Sunday, February 15, 2009

The effect of global economic crisis on poverty

The World Bank estimates that as many as 53 million additional people could fall below the poverty line of $1.25 a day due to the impact of global economic crisis. Declining growth rates coupled with high levels of poverty would be a disaster in the developing countries. It argues that almost 40% of developing countries are exposed to the declining growth rates and high levels of poverty, and an additional 56% of the countries are exposed to decelerating growth or high poverty levels. Less than 10% of the developing countries face ‘little risk’.

It also paints a gloomy picture about infant mortality. It states that between between 200,000 and 400,000 more babies could die each year between now and 2015 if the crisis persists (this totals to 1.4 to 2.8 million).

What about the capacity of the developing countries to deal with the crisis on their own? A WB policy brief states that one-fourth of the countries have the ability to expand fiscal deficits to undertake significant countercyclical spending. Even one-third of these require aid to take this course of action. All others vulnerable countries are fiscally unable to tackle this problem on their own. The bad news is that only one-third of the countries have the institutional capacity to absorb increased spending even if there were external assistance.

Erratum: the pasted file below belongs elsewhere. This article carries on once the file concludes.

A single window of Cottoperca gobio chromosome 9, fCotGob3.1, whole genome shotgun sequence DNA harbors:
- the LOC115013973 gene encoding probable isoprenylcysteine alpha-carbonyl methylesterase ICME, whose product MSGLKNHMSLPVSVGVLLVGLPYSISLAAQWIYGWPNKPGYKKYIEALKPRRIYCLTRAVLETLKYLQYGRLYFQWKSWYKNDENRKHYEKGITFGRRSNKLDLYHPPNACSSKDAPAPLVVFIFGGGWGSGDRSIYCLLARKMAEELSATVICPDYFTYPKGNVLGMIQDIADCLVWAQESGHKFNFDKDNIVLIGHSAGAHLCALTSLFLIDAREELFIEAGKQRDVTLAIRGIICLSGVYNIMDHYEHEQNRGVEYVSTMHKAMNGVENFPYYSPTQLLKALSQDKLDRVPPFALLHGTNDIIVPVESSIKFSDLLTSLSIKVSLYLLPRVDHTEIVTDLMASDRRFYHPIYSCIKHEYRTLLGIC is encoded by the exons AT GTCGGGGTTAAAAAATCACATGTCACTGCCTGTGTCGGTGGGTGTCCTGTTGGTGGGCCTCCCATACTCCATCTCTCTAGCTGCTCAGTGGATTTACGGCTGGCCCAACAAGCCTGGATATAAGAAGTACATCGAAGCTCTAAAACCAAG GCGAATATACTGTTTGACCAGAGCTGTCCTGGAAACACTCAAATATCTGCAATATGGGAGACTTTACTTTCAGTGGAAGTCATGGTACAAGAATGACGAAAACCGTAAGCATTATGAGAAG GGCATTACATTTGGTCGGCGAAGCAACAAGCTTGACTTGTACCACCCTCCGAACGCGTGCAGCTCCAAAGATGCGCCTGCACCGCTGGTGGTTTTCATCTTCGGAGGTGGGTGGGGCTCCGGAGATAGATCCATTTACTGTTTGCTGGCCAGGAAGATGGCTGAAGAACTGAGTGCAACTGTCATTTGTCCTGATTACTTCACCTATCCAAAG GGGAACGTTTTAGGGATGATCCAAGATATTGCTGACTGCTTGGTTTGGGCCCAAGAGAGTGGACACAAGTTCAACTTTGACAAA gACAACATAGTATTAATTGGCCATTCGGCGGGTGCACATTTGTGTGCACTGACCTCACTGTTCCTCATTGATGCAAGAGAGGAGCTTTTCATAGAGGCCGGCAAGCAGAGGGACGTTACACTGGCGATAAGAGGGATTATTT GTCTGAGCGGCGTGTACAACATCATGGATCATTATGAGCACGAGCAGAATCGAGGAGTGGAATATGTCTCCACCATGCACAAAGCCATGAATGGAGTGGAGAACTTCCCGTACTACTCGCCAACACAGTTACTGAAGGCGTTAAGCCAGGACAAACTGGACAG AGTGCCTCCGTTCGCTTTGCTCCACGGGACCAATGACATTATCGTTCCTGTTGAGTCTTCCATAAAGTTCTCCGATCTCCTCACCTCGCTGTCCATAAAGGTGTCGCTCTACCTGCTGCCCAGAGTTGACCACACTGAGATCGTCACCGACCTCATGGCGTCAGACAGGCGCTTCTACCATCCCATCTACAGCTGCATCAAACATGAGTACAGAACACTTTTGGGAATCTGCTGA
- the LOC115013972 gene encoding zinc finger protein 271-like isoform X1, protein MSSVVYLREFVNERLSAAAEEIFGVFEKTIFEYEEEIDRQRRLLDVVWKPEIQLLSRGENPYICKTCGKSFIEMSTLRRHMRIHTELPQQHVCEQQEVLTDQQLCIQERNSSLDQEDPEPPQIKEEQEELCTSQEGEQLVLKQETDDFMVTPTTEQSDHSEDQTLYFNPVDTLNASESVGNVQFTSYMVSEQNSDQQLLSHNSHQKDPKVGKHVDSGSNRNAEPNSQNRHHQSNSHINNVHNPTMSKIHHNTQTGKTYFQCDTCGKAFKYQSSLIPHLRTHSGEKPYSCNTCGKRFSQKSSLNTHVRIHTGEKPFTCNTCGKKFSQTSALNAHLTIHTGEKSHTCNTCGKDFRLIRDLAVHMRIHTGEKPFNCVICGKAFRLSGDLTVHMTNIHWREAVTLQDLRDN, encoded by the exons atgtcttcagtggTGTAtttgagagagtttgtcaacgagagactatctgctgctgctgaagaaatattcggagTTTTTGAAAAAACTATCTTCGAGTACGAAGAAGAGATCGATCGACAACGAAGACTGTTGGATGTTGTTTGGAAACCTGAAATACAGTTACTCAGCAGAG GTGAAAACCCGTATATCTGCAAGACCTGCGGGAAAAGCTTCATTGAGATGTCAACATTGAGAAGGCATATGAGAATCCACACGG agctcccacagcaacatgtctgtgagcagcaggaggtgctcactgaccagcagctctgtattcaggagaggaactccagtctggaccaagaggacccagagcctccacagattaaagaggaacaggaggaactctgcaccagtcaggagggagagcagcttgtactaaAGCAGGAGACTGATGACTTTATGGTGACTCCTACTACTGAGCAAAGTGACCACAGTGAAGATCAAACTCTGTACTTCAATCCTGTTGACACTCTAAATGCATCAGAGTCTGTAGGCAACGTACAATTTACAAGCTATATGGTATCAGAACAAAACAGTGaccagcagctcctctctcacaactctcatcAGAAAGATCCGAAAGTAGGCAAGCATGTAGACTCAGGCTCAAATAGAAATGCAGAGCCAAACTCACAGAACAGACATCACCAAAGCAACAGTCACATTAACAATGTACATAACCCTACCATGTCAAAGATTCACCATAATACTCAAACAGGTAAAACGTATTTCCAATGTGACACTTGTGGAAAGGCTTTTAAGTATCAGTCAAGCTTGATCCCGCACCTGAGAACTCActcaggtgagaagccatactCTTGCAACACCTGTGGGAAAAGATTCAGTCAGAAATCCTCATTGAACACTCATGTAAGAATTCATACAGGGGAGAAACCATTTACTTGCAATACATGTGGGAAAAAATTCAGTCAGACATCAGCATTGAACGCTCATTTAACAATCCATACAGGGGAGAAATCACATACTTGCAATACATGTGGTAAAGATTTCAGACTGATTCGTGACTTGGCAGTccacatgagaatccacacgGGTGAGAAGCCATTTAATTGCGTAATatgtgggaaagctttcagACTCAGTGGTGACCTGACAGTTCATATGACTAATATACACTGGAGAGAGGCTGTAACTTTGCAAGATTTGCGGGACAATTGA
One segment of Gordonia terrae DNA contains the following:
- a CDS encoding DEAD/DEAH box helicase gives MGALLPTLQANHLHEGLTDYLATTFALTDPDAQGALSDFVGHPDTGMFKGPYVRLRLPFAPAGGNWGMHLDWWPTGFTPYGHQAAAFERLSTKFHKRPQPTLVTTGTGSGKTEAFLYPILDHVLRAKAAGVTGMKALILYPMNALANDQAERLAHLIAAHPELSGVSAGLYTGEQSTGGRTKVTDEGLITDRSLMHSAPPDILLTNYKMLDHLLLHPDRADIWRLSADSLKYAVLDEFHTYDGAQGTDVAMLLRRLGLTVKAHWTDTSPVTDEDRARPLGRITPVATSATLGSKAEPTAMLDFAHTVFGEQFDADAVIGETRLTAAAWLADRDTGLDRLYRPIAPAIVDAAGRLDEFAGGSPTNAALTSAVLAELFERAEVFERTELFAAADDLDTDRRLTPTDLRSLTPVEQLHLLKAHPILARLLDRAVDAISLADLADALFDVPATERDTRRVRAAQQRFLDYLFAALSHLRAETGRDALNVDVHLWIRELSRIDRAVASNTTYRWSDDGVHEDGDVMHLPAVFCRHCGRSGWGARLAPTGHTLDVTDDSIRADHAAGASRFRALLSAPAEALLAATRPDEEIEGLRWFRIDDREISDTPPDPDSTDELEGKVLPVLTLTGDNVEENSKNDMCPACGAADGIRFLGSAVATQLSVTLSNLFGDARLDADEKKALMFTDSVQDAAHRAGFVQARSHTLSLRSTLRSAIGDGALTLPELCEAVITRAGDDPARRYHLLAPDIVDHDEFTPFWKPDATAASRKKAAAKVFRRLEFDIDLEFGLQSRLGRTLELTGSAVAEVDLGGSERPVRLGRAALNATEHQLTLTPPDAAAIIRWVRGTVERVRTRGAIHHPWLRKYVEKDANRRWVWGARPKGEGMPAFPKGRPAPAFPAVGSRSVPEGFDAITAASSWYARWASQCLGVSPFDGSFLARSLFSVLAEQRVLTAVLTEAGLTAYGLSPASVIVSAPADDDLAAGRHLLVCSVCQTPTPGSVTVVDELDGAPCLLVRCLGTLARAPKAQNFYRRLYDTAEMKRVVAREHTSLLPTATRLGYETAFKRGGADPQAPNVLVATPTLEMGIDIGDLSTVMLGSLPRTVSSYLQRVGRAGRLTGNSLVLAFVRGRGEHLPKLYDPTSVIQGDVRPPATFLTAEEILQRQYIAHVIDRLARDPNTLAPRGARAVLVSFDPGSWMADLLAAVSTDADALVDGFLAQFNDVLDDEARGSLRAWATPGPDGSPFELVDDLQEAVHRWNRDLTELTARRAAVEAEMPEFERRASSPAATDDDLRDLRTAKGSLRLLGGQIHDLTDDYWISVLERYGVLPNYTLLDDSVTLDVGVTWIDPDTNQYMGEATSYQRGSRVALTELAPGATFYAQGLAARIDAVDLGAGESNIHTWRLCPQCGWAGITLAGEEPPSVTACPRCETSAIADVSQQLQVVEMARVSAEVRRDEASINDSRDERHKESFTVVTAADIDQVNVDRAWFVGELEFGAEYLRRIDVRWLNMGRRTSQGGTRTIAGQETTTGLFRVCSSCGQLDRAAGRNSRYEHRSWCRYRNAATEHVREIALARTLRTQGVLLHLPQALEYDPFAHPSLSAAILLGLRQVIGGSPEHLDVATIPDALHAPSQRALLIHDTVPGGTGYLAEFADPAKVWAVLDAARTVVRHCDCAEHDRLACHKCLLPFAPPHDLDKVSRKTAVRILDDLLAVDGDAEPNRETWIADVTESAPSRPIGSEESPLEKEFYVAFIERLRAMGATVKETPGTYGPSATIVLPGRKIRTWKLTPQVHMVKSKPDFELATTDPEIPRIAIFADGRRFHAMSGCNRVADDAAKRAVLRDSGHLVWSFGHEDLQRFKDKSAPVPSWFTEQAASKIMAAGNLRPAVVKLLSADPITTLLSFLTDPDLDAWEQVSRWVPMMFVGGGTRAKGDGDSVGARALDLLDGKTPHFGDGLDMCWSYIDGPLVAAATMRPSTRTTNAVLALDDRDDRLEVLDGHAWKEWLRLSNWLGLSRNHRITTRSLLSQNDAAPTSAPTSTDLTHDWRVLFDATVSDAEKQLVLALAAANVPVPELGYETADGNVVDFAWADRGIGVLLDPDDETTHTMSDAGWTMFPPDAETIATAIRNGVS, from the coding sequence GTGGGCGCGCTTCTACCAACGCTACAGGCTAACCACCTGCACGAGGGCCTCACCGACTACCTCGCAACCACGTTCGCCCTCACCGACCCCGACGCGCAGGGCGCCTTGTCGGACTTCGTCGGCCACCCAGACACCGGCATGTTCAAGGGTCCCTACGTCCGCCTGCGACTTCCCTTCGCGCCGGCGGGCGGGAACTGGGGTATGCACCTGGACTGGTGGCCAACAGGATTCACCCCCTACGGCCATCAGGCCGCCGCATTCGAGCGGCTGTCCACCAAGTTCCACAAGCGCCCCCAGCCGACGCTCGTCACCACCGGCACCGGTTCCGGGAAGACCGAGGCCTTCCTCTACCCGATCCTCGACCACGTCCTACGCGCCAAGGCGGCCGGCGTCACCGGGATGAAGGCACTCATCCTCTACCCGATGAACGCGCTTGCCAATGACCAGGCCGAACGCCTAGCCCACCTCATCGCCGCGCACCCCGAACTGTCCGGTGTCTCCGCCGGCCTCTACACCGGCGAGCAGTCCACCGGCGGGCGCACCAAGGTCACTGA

Last week, the IDS complied views and analysis from wide range of experts from the developing countries on the fallout of global financial crisis on the developing countries. They identified six main ways the financial crisis will affect the developing countries: lower demand for exports, fall in portfolio and foreign direct investment, fall in exchange rate, rising risk premiums and interest rates, decline in remittances, and decline in foreign aid. On top of this, last year’s rise in commodity and food prices is expected to push over a 150 million people below the standard dollar a day poverty line. More on the impact of food prices here.